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Redshirt freshman tight end Maxx Williams has 15 receptions for 251 yards and three touchdowns for the Gophers this season.

File photo by MARLIN LEVISON • mlevison@startribune.com,

GOPHERS VS. PENN STATE • 11 a.m. Saturday • TCF Bank Stadium • TV: ESPN2 (100.3-FM, 1130-AM)

Gophers' Maxx Williams comes from impressive bloodlines

  • Article by: Joe Christensen
  • Star Tribune
  • November 8, 2013 - 12:52 PM

 

Brian Williams played center for the Gophers football team before becoming a first-round draft pick of the New York Giants in 1989. Ed Olson also had a three-year career on the Gophers offensive line before graduating in 1982.

Those two proud fathers were standing next to each other at Indiana last Saturday, watching their sons play for the Gophers, when Maxx Williams caught the go-ahead touchdown pass late in the fourth quarter.

“I hugged Ed as hard as I’ve hugged anybody in a long time,” Brian Williams said. “I think I hurt his other knee, too.”

The celebration continued after the Gophers recovered a last-minute fumble to complete a 42-39 victory. Riding to the airport on the team bus, Maxx Williams got a call from his father, who told him, “Be ready.”

“I was like, ‘For what, Dad?’ And he hung up the phone,” Maxx Williams said. “About two minutes later, we hear horns going, people cheering out the window of these vans. I was like, ‘Wow.’ I just stood up and said, ‘Sorry everyone. It just might be my family. I’m sorry about that.’ ”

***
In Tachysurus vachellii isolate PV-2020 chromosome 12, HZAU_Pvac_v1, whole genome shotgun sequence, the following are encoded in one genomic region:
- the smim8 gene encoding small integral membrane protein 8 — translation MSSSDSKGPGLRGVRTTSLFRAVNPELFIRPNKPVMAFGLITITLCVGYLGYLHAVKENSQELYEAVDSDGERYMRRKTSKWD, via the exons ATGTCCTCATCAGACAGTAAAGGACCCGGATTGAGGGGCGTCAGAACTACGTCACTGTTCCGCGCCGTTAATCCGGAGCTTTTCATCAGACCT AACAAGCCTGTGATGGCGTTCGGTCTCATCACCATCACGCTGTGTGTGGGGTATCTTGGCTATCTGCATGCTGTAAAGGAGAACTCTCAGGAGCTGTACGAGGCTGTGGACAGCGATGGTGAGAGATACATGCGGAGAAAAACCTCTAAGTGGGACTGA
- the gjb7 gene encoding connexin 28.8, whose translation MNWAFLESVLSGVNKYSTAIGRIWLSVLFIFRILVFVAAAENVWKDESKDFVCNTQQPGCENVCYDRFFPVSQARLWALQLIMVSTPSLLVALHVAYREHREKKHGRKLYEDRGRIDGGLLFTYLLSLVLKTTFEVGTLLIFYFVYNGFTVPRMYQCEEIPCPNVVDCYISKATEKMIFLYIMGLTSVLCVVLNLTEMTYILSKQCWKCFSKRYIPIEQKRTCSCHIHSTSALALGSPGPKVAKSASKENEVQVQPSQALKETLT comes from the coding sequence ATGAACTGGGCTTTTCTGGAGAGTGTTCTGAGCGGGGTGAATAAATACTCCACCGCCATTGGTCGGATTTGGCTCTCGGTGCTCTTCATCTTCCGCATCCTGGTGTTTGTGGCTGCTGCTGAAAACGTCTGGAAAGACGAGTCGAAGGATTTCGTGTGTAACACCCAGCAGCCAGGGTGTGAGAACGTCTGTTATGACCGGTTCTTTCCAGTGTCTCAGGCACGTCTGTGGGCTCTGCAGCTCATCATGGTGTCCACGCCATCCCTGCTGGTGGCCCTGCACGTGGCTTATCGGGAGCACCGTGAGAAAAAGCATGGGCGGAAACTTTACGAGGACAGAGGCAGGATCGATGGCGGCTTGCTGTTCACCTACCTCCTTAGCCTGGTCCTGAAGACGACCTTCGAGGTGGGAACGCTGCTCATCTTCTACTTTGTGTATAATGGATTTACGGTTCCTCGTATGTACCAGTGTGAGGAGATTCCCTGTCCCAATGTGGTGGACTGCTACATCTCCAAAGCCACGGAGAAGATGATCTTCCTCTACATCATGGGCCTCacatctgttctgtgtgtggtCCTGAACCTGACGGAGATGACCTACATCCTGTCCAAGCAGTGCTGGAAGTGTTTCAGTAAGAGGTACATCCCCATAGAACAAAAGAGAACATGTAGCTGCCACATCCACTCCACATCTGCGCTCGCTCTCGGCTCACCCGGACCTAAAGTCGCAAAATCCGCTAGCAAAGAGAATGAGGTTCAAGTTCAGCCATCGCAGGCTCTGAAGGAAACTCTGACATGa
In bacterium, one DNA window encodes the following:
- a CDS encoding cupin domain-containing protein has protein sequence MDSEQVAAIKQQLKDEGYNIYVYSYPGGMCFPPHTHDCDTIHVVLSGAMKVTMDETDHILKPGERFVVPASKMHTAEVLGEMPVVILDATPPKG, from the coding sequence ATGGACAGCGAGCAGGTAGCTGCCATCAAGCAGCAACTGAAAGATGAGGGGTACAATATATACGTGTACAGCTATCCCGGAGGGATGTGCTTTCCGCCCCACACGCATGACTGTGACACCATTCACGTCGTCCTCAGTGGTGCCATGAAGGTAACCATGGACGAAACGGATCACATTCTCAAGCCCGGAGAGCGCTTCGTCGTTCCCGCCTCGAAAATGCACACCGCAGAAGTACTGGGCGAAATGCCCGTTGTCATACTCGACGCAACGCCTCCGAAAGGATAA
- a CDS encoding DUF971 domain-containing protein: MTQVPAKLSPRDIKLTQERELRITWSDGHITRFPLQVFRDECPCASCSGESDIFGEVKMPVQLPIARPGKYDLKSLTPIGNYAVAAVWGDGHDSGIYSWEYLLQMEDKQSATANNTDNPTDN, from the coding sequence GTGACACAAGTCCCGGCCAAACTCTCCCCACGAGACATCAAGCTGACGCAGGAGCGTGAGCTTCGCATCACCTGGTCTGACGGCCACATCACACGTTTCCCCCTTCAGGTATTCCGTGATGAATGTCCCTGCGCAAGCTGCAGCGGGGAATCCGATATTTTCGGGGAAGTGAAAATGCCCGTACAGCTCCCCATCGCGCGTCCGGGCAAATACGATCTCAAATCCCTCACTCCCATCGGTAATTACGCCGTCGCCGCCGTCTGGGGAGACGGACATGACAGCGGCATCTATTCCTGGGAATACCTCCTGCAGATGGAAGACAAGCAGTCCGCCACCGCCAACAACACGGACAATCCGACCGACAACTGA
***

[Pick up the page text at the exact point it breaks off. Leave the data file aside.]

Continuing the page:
The Williams family is steeped in Gophers tradition, and the whole group has enjoyed the ride this year, watching Maxx thrive as a redshirt freshman for a team off to its best start since 2008, at 7-2.

Williams’ mother, Rochelle, was a four-year volleyball letter winner for the Gophers. Her brother, Ron Goetz, was a fullback and linebacker for the Gophers in the late 1980s.

The athletic lineage doesn’t stop there. Maxx Williams’ two grandfathers also played college football. Bob Williams started at quarterback at Notre Dame in the 1950s, and Ron Goetz Sr. had a brief stint at running back for the Gophers.

“I think [Maxx Williams is] an unbelievable player for the age he is, but he’s got a bloodline,” Gophers coach Jerry Kill said. “They’ve all been unbelievable. His mother was a great athlete. His daddy’s a great athlete. Her brother was a great athlete here, so Maxx doesn’t have any choice.

“It’s a great competitive family, and his future’s endless.”

The 6-4, 254-pound Williams ranks second on the Gophers to senior wide receiver Derrick Engel in receptions (15), receiving yards (251) and touchdown receptions (three).

Williams had a quiet two games against Northwestern and Nebraska before catching four passes for a career-high 78 yards, including the 50-yard touchdown, at Indiana.

“If I’m not catching balls, I’m not going to complain,” Williams said. “That means other people are catching the ball, or we’re making plays running. I’ll let other people make plays as long as we’re winning games.”

But like a lot of teams, the Gophers continue to look at their tight ends not as just blockers but as pass-catching weapons that can help win games.

“It’s a quarterback’s dream when you’ve got the big tight ends that can create some mismatches,” quarterback Philip Nelson said. “I think that’s something we really like to look for in our offense, trying to get Maxx matched up on a safety or cornerback where he’s bigger.

“He’s pretty fast and has some great hands. So Maxx is a matchup nightmare for them.”

Williams was a quarterback, linebacker and kicker at Waconia High School before coming to the Gophers. He’s still learning the intricacies of tight end, especially when it comes to blocking, and junior Drew Goodger has become his mentor.

In the running game, the Gophers tight ends view themselves as honorary members of the offensive line, a unit that includes the Olson brothers — senior left tackle Ed Olson and junior center Tommy Olson.

It’s been a fun season for the players, and the parents, too.

“Maxx was on the radio the other night, and he said, ‘Winning is very addictive,’ ” Brian Williams said. “And we agree.”

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